Britain studying high-frequency trading concerns

February 3, 2010
Myners: concern over high frequency trading

Myners: concern over high frequency trading

    By Huw Jones
   LONDON, Feb 3 (Reuters) – Britain is studying the growth of high-frequency share trading to see if regulatory action is needed, a government minister said on Wednesday.
   Financial Services Minister Paul Myners also said that the best way to curb excessive risks from proprietary trading at banks was to increase capital charges rather than force through the structural changes outlined by U.S. President Barack Obama.
   Myners called on bankers and other market participants to give their views to his fact-finding excercise which follows concerns from investment market users.
   “High frequency trading is an increasingly prominent feature of markets and so I find it an area worthy of attention,” Myners told reporters.
   It refers to lightning fast, computer-driven trading which accounts for 60 percent of total equity volumes in the United States though Europe is further behind. [ID:nN24314255]
   Critics say it causes wild price fluctuations but supporters point to greater competition and liquidity. The U.S. Securities and Exchange Commission is probing high frequency trading, putting pressure on its European counterparts to follow suit.
   “People are coming to me, both market users and intermediaries saying that they have concerns about high frequency trading and so I should listen to those concerns,” Myners said.
   “High frequency trading is a very new development. Does that have consequences that regulators need to be focusing on?” Myners said.
   The European Commission said on Monday it will also be included in a review of European Union share trading rules known as MiFID. [ID:nLDE6100T6]
   Myners reiterated Britain’s view that copying a plan by Obama to restructure and curb the size of big banks was not the best way to make the financial system safer.
   Known as the Volcker rule after its architect, Paul Volcker, Obama’s plan would mean big banks with insured deposits divesting themselves of hedge funds, private equity and proprietary trading, or trading for their own account.
   “I am not persuaded that the focus on hedge funds, private equity addresses the core issues that were at the heart of the global banking crisis,” Myners said.
   “Proprietary trading is an issue but is best addressed by capital which Volcker actually concludes. My view is size is a less significant issue to focus on than interconnectedness,” Myners said.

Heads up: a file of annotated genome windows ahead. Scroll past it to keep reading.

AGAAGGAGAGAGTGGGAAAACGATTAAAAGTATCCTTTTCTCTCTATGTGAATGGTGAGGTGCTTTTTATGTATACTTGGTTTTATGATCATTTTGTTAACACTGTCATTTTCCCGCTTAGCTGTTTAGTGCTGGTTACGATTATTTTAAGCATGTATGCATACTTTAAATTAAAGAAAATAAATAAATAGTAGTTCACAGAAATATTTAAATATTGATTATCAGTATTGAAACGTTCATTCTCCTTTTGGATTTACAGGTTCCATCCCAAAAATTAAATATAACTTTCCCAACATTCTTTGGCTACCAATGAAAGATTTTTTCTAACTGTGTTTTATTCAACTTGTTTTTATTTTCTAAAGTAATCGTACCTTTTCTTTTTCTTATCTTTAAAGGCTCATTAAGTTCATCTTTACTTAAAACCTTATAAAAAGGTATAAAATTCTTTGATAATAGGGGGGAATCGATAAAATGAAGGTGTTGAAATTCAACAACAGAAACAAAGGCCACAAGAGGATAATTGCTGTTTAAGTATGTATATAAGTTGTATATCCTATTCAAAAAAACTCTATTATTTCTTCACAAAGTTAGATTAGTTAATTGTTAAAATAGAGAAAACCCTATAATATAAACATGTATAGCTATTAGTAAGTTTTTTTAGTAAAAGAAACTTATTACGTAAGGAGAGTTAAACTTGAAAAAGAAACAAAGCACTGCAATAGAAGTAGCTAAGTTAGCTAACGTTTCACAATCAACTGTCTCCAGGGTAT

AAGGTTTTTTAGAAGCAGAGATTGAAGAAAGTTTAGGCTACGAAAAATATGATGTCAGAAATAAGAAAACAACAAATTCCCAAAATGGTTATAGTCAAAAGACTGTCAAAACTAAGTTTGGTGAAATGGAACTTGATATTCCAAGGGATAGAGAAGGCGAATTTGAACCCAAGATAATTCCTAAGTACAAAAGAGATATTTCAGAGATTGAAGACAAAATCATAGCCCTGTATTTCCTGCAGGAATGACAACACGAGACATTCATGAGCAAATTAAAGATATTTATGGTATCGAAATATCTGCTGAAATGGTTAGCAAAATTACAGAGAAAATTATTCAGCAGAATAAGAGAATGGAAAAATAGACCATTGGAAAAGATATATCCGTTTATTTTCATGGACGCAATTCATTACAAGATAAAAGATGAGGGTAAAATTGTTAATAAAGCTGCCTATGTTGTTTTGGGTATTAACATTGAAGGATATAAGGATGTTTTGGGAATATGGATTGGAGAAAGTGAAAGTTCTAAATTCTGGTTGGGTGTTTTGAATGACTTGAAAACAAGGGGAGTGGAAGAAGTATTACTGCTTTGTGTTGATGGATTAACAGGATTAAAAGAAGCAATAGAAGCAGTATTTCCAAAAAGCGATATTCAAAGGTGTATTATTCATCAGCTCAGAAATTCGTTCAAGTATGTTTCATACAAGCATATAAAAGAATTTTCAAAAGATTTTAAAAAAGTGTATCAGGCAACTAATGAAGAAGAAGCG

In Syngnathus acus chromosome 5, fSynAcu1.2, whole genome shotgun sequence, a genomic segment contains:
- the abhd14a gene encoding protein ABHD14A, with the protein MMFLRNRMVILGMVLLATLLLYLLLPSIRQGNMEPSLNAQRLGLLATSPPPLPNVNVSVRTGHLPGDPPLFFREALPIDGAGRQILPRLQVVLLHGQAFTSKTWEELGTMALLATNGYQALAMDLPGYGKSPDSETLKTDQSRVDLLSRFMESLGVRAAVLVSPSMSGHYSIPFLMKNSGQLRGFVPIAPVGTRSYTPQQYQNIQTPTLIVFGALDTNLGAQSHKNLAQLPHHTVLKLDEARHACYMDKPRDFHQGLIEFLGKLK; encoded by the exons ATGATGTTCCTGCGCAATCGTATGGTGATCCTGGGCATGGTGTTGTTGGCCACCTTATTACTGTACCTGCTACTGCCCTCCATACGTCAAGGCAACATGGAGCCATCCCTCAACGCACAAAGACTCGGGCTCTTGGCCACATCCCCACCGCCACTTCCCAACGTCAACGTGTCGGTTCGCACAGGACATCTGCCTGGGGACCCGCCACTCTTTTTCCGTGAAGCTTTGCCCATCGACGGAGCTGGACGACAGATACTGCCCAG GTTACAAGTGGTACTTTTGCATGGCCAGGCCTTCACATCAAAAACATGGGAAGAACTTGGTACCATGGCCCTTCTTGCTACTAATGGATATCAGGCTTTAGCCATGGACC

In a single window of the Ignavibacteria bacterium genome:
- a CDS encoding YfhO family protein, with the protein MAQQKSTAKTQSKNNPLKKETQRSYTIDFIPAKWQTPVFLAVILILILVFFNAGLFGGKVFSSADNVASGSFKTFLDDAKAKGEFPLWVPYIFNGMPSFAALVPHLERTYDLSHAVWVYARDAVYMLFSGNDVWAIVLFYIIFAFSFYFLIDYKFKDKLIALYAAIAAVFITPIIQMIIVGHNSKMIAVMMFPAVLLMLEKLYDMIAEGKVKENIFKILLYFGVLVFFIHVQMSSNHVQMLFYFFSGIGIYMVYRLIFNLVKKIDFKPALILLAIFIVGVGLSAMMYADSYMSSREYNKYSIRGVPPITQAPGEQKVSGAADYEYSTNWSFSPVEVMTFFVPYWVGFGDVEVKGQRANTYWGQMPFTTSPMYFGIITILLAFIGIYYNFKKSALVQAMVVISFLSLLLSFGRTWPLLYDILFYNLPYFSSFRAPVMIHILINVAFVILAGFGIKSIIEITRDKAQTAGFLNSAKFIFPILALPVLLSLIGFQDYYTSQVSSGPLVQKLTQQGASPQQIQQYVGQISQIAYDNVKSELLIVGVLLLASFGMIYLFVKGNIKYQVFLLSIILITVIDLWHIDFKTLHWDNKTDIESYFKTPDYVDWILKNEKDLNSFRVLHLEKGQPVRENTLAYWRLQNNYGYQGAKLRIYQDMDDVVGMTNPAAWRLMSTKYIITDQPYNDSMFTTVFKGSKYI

A global agreement forged by the Basel Committee will introduce much higher capital charges on risky bank trading activities from January 2011.
   Obama’s plans are part of a debate on how to tackle banks whose failure would destabilise markets but it is unclear if it will pass through Congress. [ID:nLDE61202H]
   Germany, France and Britain have signalled they won’t follow suit, raising concerns about banks coming to Europe to conduct their risky activities. EU finance ministers are due to discuss the plans later this month. [ID:nLDE6111TJ]
   Britain is exploring alternatives and its Financial Services Authority has begun piloting “living wills” to wind down a bank quickly in a crisis, a move other countries are likely to copy.
   “We in the UK have probably been in the fore in promoting living wills, but there is general recognition that the concepts behind living wills have real utililty,” Myners said.
   Myners said the concept of living wills also raised problems as “it is directing us towards, for instance, increased use of subsidiarisation rather than branches but then that has to be squared with EU rules”.
   “There are no easy or quick fix solutions although I am very pleased with the progress the FSA is making in its work with trial banks on the development of living wills,” Myners said.
   For indepth look at high frequency trading click on http:/ (Reporting by Huw Jones, editing by Stephen Nisbet) ((Reuters messaging:; + 44 207 542 3326;
Wednesday, 03 February 2010 11:12:59RTRS [nLDE6120UU] {C}ENDS

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